“The rate of suicide among women employed in any health profession was higher than for women in other occupations; the difference was statistically significant for women employed as nurses or medical practitioners.” A new national study of suicide in Australia, published in the Medical Journal of Australia, documents this disturbing trend among female health professionals. The study’s conclusion? “Our results indicate the need for targeted prevention of suicide by health professionals.”
A summary of the study’s findings:
- In the general population, the suicide rate for men is nearly four times that of women. But for female health professionals, the suicide rate is comparable to that of male health professionals.
- The suicide rate documented was: 6.4 per 100,000 for female medical practitioners; 8.2 per 100,000 for female midwives and nurses; 4.5 per 100,000 for other female health professionals; 2.8 per 100,000 for women in other occupations.
- At a rate much higher than women in other occupations, female health professionals chose self-poisoning as their method of suicide. This is particularly true for those with prescribing abilities.
- The suicide rate among health professionals with ready access to prescription medications was 62% higher than among professionals without such access.
What does this mean for you, the female provider?
Many recent studies have shown that being consistently overburdened with work can take a toll on our health and lifespan. It may not be surprising then that women who are in high-stress jobs that require long, unpredictable hours, like many jobs in the health field, may experience a dip in their mental health. It is important to be aware of this potential and be educated on the signs of depression.You aren't “weak” or “just having a bad day” if you are consistently feeling unlike yourself; many times there is something else going on. There is no shame in reaching out to a friend or therapist if you are finding yourself feeling upset or sad for several days in a row about something you cannot shake off, or if you start to have thoughts of self harm. Sometimes, when you find yourself taking care of others all day, you forget that the first person you are supposed to care for is yourself.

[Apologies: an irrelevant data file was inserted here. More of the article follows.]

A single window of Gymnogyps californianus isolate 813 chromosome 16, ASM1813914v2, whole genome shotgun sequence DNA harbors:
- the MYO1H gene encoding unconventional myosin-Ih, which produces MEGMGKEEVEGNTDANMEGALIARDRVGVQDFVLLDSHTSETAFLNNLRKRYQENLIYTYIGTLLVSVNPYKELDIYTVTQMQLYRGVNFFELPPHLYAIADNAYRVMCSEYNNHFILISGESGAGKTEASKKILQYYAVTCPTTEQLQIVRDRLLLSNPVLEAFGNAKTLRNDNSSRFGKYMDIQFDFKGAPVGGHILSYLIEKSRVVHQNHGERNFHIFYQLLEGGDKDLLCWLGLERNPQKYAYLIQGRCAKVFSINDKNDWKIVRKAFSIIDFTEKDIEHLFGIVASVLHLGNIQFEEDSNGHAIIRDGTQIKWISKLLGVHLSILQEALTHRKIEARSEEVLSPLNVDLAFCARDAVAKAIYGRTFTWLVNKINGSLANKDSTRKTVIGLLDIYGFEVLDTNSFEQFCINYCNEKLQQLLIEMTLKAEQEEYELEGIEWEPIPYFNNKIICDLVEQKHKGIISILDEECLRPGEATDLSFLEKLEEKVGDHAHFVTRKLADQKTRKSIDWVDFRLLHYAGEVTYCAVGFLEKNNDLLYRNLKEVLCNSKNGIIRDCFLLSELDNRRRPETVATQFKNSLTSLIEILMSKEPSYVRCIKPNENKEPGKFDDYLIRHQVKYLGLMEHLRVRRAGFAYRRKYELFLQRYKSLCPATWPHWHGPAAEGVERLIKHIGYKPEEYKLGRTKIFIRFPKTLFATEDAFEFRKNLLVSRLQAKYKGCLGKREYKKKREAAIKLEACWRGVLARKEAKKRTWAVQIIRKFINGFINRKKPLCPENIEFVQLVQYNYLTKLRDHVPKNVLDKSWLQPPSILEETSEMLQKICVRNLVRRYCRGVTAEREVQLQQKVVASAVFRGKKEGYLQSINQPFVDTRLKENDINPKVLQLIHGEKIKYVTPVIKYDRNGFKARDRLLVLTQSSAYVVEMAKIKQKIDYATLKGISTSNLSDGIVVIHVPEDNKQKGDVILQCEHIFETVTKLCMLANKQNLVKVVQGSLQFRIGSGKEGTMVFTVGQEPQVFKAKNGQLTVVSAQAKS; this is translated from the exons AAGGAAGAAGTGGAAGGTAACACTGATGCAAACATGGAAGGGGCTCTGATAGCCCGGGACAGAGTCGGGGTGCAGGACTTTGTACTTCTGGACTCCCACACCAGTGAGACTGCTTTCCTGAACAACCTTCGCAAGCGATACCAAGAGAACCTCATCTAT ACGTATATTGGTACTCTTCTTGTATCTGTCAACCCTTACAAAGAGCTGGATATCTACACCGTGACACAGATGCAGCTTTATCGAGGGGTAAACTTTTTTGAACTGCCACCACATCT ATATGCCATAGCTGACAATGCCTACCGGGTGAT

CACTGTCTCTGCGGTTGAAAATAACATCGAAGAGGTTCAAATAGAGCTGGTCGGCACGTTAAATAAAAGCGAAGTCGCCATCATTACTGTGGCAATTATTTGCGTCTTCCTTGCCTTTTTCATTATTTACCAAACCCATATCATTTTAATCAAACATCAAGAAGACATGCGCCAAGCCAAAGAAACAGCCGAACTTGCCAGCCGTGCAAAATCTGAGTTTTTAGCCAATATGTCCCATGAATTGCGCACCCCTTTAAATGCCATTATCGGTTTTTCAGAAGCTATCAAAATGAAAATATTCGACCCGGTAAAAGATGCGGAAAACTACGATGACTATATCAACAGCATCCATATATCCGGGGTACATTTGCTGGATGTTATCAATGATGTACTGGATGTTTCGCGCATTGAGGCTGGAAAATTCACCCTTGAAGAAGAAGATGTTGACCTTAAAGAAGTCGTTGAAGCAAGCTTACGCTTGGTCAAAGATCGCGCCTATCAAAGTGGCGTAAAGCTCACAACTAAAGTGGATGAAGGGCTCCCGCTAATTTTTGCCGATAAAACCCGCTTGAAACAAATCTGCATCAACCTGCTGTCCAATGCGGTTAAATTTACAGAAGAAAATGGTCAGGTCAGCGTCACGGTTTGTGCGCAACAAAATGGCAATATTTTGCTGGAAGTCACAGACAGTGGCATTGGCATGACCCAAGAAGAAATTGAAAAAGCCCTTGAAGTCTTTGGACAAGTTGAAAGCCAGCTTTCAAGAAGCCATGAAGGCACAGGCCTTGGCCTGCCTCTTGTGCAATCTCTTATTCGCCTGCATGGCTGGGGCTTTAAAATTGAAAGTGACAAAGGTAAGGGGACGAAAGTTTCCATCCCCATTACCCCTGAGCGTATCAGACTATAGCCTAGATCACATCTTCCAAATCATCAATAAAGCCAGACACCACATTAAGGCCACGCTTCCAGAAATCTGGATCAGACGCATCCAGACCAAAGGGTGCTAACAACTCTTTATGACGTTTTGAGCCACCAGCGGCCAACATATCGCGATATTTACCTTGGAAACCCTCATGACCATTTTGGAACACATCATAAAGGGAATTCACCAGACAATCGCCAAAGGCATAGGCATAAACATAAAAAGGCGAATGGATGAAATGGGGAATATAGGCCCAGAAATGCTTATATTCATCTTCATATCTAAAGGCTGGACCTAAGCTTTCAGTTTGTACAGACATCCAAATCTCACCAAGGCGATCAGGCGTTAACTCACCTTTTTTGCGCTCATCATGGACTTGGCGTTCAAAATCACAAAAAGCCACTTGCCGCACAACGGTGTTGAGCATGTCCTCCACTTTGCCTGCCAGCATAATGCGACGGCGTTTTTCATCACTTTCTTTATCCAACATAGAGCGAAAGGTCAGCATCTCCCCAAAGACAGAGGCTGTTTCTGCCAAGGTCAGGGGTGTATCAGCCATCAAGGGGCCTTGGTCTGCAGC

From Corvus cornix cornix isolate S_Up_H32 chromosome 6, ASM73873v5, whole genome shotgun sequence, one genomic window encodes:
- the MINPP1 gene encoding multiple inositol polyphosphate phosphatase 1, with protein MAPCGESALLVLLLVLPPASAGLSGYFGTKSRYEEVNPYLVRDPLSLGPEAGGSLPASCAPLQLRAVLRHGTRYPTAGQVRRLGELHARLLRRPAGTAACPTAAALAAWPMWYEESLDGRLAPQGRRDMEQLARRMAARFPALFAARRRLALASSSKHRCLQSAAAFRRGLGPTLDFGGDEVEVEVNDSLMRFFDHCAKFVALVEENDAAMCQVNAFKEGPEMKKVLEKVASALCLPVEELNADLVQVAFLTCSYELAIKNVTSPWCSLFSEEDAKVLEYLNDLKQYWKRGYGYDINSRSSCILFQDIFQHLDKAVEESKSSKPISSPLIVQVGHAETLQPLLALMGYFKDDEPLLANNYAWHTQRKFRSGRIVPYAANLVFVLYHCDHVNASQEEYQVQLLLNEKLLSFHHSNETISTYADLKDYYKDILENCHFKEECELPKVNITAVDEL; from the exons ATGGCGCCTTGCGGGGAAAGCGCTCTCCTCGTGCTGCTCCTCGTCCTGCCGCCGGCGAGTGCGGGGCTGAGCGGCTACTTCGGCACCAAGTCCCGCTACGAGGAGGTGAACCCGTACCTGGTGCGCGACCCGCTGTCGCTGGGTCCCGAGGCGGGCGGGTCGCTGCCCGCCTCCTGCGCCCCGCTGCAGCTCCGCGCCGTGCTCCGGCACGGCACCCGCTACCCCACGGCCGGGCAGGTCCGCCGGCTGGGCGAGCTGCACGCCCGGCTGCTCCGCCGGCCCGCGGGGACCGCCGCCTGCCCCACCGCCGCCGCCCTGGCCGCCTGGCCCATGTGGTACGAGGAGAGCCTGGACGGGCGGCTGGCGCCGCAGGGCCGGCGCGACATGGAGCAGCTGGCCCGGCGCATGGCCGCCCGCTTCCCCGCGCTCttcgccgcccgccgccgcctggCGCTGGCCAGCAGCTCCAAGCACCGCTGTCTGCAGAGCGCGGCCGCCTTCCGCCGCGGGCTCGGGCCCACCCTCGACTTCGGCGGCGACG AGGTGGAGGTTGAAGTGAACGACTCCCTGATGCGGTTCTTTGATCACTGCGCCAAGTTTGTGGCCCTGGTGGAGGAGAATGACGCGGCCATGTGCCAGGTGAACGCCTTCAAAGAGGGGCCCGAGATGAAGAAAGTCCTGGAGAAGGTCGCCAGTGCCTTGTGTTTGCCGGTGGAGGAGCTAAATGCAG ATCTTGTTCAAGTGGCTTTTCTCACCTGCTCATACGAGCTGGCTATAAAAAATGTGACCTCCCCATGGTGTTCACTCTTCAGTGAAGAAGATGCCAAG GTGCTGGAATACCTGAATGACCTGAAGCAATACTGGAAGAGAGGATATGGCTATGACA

What does this mean for you, the male provider?
As a health provider, you know that it is necessary to break confidentiality if someone is speaking or thinking of harming themselves or others. This, of course, stays true with your fellow co-workers, but many times they aren't going to make it that easy for you to know that they are hurting. If someone in your workplace is struggling with depression, be an advocate for them. Look out for signs of depression or mentions of contemplation suicide. A dark joke in the break room can be a masked cry for help.
What does this mean for you, the employer?
Some employers have joined in the trend of offering employee counseling services, giving their employees support with both workplace stressors and personal problems without having to leave the office. These counselors are typically employed by or contracted through the employer’s organization, and they are paid by the employer – not by those receiving counseling. They can be an excellent tool, if trusted and utilized by employees, and they typically provide prompt, easy-to-access, affordable (read: free to the employee), face-to-face support.
The question here, however, is: can workplace counseling help arrest the alarming female provider suicide rate? And, what are the consequences of sharing – will it be the demise of the woman’s career, embarrassment among her colleagues? The American Psychological Association describes suicide as a typically “transient and treatable” condition, so the immediate accessibility of counseling may be critical.
Allison J. Milner et al, Suicide by health professionals: a retrospective mortality study in Australia, 2001-2012, Med. J. Australia (Sept. 2016), available at https://www.mja.com.au/system/files/issues/205_06/10.5694mja15.01044.pdf.
Lisa Firestone, Suicide: What Therapists Need to Know, American Psychological Association Education Directorate, https://www.apa.org/education/ce/suicide.
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about the author
Erin K. Jackson is Jackson LLP's Managing Partner. She is responsible for all aspects of firm management, is a sought-after speaker for healthcare conferences, and is a published author. She is specifically focused upon the intersection of the patient experience in healthcare with the legal and ethical responsibilities of providers.